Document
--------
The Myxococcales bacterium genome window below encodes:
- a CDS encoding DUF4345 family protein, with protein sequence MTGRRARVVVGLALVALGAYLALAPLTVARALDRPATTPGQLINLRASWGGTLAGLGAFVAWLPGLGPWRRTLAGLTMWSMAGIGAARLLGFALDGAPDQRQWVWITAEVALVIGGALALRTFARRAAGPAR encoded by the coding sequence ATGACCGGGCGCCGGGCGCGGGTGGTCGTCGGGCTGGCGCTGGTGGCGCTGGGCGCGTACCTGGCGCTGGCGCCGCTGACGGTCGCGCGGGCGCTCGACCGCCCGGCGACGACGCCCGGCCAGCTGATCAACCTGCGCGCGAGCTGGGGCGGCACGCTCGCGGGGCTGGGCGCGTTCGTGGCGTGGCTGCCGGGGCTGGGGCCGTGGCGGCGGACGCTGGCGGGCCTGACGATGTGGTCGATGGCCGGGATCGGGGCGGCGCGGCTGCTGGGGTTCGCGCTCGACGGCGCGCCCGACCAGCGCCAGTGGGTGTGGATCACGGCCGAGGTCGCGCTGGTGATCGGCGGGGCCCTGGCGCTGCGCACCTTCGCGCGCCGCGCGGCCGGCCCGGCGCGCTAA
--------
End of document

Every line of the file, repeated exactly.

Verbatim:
The Myxococcales bacterium genome window below encodes:
- a CDS encoding DUF4345 family protein, with protein sequence MTGRRARVVVGLALVALGAYLALAPLTVARALDRPATTPGQLINLRASWGGTLAGLGAFVAWLPGLGPWRRTLAGLTMWSMAGIGAARLLGFALDGAPDQRQWVWITAEVALVIGGALALRTFARRAAGPAR encoded by the coding sequence ATGACCGGGCGCCGGGCGCGGGTGGTCGTCGGGCTGGCGCTGGTGGCGCTGGGCGCGTACCTGGCGCTGGCGCCGCTGACGGTCGCGCGGGCGCTCGACCGCCCGGCGACGACGCCCGGCCAGCTGATCAACCTGCGCGCGAGCTGGGGCGGCACGCTCGCGGGGCTGGGCGCGTTCGTGGCGTGGCTGCCGGGGCTGGGGCCGTGGCGGCGGACGCTGGCGGGCCTGACGATGTGGTCGATGGCCGGGATCGGGGCGGCGCGGCTGCTGGGGTTCGCGCTCGACGGCGCGCCCGACCAGCGCCAGTGGGTGTGGATCACGGCCGAGGTCGCGCTGGTGATCGGCGGGGCCCTGGCGCTGCGCACCTTCGCGCGCCGCGCGGCCGGCCCGGCGCGCTAA